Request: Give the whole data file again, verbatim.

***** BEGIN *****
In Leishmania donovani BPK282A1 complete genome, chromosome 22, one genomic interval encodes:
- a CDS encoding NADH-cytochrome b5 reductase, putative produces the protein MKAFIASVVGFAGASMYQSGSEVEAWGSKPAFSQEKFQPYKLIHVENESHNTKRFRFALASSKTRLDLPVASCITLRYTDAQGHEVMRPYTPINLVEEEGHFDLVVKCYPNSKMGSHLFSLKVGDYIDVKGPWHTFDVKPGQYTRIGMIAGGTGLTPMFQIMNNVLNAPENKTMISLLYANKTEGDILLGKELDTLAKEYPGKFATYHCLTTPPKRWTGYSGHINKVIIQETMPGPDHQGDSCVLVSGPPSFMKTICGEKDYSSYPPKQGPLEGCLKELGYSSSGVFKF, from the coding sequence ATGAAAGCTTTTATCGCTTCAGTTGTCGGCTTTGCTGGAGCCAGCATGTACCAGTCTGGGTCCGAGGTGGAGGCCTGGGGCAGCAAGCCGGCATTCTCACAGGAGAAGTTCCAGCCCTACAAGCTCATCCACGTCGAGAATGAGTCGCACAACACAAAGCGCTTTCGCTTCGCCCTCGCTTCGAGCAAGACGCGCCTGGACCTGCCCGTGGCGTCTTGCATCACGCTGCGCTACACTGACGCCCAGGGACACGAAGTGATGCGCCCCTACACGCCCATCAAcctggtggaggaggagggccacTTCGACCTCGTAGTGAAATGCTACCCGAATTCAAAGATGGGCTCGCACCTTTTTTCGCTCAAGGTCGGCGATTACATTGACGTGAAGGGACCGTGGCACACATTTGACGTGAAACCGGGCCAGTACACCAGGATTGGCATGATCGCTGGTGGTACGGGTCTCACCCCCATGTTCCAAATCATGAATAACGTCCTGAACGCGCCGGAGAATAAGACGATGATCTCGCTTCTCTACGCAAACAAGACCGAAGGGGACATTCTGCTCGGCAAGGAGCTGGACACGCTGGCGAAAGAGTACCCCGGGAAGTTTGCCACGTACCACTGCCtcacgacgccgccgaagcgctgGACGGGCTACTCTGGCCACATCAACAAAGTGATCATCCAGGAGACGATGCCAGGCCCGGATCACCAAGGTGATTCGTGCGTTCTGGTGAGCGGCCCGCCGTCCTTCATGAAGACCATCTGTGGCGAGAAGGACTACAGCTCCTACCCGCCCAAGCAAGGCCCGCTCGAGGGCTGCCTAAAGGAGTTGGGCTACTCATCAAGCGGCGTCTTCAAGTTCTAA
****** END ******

In Leishmania donovani BPK282A1 complete genome, chromosome 22, one genomic interval encodes:
- a CDS encoding NADH-cytochrome b5 reductase, putative produces the protein MKAFIASVVGFAGASMYQSGSEVEAWGSKPAFSQEKFQPYKLIHVENESHNTKRFRFALASSKTRLDLPVASCITLRYTDAQGHEVMRPYTPINLVEEEGHFDLVVKCYPNSKMGSHLFSLKVGDYIDVKGPWHTFDVKPGQYTRIGMIAGGTGLTPMFQIMNNVLNAPENKTMISLLYANKTEGDILLGKELDTLAKEYPGKFATYHCLTTPPKRWTGYSGHINKVIIQETMPGPDHQGDSCVLVSGPPSFMKTICGEKDYSSYPPKQGPLEGCLKELGYSSSGVFKF, from the coding sequence ATGAAAGCTTTTATCGCTTCAGTTGTCGGCTTTGCTGGAGCCAGCATGTACCAGTCTGGGTCCGAGGTGGAGGCCTGGGGCAGCAAGCCGGCATTCTCACAGGAGAAGTTCCAGCCCTACAAGCTCATCCACGTCGAGAATGAGTCGCACAACACAAAGCGCTTTCGCTTCGCCCTCGCTTCGAGCAAGACGCGCCTGGACCTGCCCGTGGCGTCTTGCATCACGCTGCGCTACACTGACGCCCAGGGACACGAAGTGATGCGCCCCTACACGCCCATCAAcctggtggaggaggagggccacTTCGACCTCGTAGTGAAATGCTACCCGAATTCAAAGATGGGCTCGCACCTTTTTTCGCTCAAGGTCGGCGATTACATTGACGTGAAGGGACCGTGGCACACATTTGACGTGAAACCGGGCCAGTACACCAGGATTGGCATGATCGCTGGTGGTACGGGTCTCACCCCCATGTTCCAAATCATGAATAACGTCCTGAACGCGCCGGAGAATAAGACGATGATCTCGCTTCTCTACGCAAACAAGACCGAAGGGGACATTCTGCTCGGCAAGGAGCTGGACACGCTGGCGAAAGAGTACCCCGGGAAGTTTGCCACGTACCACTGCCtcacgacgccgccgaagcgctgGACGGGCTACTCTGGCCACATCAACAAAGTGATCATCCAGGAGACGATGCCAGGCCCGGATCACCAAGGTGATTCGTGCGTTCTGGTGAGCGGCCCGCCGTCCTTCATGAAGACCATCTGTGGCGAGAAGGACTACAGCTCCTACCCGCCCAAGCAAGGCCCGCTCGAGGGCTGCCTAAAGGAGTTGGGCTACTCATCAAGCGGCGTCTTCAAGTTCTAA